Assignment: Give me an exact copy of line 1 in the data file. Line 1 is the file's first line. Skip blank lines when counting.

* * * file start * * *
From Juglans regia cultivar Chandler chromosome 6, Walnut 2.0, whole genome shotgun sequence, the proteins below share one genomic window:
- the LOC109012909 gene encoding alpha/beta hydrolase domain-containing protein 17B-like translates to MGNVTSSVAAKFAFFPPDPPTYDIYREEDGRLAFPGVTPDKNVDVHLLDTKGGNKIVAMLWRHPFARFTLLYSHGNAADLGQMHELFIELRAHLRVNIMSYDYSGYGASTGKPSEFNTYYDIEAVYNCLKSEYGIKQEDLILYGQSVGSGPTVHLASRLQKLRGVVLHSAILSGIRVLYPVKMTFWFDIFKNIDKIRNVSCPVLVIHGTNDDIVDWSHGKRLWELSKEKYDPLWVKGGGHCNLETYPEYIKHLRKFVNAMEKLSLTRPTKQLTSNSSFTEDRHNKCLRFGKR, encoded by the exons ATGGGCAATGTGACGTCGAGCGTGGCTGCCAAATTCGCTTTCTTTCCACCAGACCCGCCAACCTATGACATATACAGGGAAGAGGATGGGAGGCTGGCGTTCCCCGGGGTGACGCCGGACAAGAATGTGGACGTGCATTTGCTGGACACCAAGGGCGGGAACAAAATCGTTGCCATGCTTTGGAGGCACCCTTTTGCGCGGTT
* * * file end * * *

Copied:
From Juglans regia cultivar Chandler chromosome 6, Walnut 2.0, whole genome shotgun sequence, the proteins below share one genomic window: